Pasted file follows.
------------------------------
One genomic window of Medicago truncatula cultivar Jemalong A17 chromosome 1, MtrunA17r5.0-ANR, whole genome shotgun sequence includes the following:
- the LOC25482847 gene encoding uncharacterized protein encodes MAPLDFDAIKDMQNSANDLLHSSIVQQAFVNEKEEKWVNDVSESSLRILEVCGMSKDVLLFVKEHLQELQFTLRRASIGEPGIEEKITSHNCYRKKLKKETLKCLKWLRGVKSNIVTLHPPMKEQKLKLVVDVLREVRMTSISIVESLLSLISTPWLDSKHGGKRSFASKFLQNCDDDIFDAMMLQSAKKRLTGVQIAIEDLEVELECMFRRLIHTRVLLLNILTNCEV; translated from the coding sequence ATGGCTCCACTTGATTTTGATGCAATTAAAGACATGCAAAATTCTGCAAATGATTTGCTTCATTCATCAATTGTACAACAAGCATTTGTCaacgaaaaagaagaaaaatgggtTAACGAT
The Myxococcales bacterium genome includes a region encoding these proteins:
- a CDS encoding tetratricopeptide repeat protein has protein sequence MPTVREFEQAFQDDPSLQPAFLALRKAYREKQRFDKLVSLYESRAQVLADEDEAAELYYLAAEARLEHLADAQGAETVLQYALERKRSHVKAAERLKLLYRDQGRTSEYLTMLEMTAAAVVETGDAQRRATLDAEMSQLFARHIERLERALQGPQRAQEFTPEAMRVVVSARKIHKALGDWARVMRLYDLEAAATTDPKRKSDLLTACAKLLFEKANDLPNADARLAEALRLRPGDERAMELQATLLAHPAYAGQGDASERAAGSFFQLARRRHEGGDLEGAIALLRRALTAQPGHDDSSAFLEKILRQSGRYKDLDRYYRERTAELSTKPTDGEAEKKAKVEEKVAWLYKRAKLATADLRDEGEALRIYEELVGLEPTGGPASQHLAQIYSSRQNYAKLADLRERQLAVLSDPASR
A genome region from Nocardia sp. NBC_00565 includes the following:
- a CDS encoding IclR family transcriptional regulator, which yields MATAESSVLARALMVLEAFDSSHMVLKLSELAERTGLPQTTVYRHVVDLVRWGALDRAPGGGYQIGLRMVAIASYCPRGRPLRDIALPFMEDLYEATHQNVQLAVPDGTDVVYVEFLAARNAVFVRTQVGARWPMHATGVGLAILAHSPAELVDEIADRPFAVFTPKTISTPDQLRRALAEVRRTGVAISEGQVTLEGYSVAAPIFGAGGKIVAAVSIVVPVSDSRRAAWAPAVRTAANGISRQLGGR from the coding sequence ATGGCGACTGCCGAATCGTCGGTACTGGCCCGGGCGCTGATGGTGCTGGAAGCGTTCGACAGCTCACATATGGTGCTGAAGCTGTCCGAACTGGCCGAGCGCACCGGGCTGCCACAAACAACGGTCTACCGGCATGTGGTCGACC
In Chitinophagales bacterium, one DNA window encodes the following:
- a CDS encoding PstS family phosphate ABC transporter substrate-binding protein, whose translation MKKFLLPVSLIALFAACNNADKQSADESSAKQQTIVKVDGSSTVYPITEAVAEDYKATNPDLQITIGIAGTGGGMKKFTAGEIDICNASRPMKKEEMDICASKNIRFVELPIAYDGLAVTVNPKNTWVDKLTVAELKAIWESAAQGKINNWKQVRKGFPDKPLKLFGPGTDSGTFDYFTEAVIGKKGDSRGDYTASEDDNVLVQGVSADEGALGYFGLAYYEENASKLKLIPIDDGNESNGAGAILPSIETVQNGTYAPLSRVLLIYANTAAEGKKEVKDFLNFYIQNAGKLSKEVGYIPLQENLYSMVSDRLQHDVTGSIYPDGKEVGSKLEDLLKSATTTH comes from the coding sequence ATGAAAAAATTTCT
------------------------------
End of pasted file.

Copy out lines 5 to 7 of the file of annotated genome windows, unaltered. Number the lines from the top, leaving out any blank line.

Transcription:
A genome region from Nocardia sp. NBC_00565 includes the following:
- a CDS encoding IclR family transcriptional regulator, which yields MATAESSVLARALMVLEAFDSSHMVLKLSELAERTGLPQTTVYRHVVDLVRWGALDRAPGGGYQIGLRMVAIASYCPRGRPLRDIALPFMEDLYEATHQNVQLAVPDGTDVVYVEFLAARNAVFVRTQVGARWPMHATGVGLAILAHSPAELVDEIADRPFAVFTPKTISTPDQLRRALAEVRRTGVAISEGQVTLEGYSVAAPIFGAGGKIVAAVSIVVPVSDSRRAAWAPAVRTAANGISRQLGGR from the coding sequence ATGGCGACTGCCGAATCGTCGGTACTGGCCCGGGCGCTGATGGTGCTGGAAGCGTTCGACAGCTCACATATGGTGCTGAAGCTGTCCGAACTGGCCGAGCGCACCGGGCTGCCACAAACAACGGTCTACCGGCATGTGGTCGACC
In Chitinophagales bacterium, one DNA window encodes the following: